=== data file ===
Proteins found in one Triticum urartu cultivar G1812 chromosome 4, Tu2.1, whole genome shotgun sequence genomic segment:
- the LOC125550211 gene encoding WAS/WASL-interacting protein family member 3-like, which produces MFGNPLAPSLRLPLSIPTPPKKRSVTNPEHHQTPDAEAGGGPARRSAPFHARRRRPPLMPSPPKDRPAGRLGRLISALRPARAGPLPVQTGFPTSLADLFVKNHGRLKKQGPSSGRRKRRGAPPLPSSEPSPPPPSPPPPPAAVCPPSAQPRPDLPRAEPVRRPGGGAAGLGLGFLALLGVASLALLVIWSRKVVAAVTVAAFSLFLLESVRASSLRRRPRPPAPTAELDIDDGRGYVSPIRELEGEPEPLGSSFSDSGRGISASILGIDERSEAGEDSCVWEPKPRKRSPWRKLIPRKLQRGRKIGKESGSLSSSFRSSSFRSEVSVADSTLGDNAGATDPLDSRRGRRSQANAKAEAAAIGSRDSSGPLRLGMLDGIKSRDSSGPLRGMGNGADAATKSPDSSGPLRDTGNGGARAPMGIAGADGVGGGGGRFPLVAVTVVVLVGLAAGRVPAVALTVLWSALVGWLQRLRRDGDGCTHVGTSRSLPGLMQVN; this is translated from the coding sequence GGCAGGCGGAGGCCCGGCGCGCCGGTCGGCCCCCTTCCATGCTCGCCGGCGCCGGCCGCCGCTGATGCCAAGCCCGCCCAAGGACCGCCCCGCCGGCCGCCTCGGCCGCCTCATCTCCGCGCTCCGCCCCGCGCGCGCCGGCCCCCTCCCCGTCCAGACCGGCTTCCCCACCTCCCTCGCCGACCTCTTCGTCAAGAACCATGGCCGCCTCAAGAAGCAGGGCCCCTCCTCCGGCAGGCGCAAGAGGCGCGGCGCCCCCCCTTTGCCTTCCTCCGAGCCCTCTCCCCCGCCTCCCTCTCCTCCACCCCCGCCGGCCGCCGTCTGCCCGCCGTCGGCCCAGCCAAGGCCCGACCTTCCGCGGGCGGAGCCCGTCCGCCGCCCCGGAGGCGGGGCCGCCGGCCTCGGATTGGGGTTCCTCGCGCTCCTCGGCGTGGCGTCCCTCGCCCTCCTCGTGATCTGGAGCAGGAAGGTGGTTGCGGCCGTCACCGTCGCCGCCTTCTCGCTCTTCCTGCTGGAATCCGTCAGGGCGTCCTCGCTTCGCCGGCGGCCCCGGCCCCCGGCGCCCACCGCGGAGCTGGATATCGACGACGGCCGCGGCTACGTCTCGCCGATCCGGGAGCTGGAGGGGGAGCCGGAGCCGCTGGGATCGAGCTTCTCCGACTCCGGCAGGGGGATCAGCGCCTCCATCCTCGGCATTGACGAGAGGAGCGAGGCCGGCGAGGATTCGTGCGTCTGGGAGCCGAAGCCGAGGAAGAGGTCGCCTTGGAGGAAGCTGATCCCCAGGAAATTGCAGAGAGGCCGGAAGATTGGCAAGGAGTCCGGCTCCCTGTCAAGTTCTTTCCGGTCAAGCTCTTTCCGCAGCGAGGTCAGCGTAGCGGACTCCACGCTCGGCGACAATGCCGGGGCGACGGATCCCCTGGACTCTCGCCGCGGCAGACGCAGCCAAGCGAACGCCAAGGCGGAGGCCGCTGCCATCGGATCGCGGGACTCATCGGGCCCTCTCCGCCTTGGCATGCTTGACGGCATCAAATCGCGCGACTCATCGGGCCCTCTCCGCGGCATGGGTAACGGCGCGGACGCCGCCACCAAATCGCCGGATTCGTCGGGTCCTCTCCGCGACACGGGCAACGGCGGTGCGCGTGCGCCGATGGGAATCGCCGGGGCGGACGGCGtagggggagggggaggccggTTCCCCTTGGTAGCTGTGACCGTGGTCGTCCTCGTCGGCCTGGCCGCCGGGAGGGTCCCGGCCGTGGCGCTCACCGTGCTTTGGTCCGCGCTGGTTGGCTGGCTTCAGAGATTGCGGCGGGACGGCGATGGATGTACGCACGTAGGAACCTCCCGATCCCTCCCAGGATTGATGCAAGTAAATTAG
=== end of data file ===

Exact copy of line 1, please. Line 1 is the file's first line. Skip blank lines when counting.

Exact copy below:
Proteins found in one Triticum urartu cultivar G1812 chromosome 4, Tu2.1, whole genome shotgun sequence genomic segment: